He knows how to hire and promote future leaders. The first thing he looks for in a job candidate is someone who knows "the basics." These are the people who have done their homework. If you've studied the company carefully, you'll be an ideal job candidate because, according to Dimon, you'll "enhance" the conversation and teach the recruiter or hiring manager something new.
Here are three ways to make a great impression in your next job interview.
Read the CEO's letter or reports.
Jamie Dimon recently published his 2019 chairman's letter. I have read all 52-pages and I'm not even looking for a job at the bank. Speaking to a class of graduate business students at Stanford University, Dimon says you'd be surprised at how many job candidates don't read the letter which he puts out every year.
Some people walk into your office...and they didn't bother to read the chairman's letter that I wrote, which is 30 or 40 pages long. There are people who say, "You know, you really should think about doing better digital services," but they don't know about the ones we do.
The CEOs of publicly-traded companies must publish their insights and forecasts in annual reports. Some, like Dimon, go even further and offer deeper insights into macro-economic events that impact their companies. If you're a leader, reading Dimon's letter will make you smarter. If you're looking for a job at the bank, reading Dimon's letter will set you apart from the other candidates.
Read every page of a CEO's letter before a job interview.
Approach your homework with a beginner's mind.
Job hunters need to do their homework before their first interview. Start with a beginner's mindset and learn all you can--even the proper pronunciation of a company's name.
Dimon's advice reminds me of a conversation I had with an executive at St. Jude Children's Research Hospital. If you're looking for a job at one of the world's top pediatric cancer centers, you should know that it's not called "St. Jude's." Many job candidates don't bother to read the website. Many candidates cannot recite the company's trademarked slogan ("Finding cures. Saving children").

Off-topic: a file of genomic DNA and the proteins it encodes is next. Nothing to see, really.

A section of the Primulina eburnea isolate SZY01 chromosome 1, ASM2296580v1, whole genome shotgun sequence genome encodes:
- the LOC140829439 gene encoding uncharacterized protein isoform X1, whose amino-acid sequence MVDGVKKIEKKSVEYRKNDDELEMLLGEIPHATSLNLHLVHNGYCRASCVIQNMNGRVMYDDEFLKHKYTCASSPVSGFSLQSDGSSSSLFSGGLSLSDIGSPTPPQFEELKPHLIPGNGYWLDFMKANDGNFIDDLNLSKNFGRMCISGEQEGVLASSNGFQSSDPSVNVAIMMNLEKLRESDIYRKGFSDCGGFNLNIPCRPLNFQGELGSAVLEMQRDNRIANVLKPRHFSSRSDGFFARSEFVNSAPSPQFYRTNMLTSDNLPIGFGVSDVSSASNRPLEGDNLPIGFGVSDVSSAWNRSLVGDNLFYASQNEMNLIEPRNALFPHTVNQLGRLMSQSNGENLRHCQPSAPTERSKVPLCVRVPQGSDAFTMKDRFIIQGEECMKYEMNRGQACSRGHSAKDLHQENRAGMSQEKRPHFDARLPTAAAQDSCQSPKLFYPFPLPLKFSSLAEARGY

If you walk into the hospital for an interview today and you don't know that, just five days ago, St. Jude was nominated as a finalist for Fast Company's 'World-Changing Ideas" award, you'd be missing an opportunity to impress the hiring manager. You're also signaling that you haven't done your homework. If the hospital is proud enough to post the news prominently on its website, you'd better know about it.
Devour every page of a company's website.
Read a book about the company, especially if the CEO wrote it.
I've lost count of how many early to mid-level business professionals I meet who haven't read the CEO's book--or even know that the CEO of their company wrote a book. When I'm asked to consult for a company or CEO, I need to know their company's story down cold. I visit every page of the company's website, study customer stories, read books on the company, and scan articles published by the CEO or senior leadership team, etc.
By doing the basics--my homework--I know more about the company at the macro level than many people who work at there. Here's the difference: I'm not seeking to climb the ladder in the company's organization. I don't aspire to a leadership position at the company. If I know more than you do about your company, and I don't work there, you won't be joining the leadership ranks anytime soon.
Knowing the basics works the other way around, too. If you're hiring for a position at your company--any position--and the job candidate doesn't know that the CEO writes an annual letter, they may not have the passion, drive, and interest to move your company forward.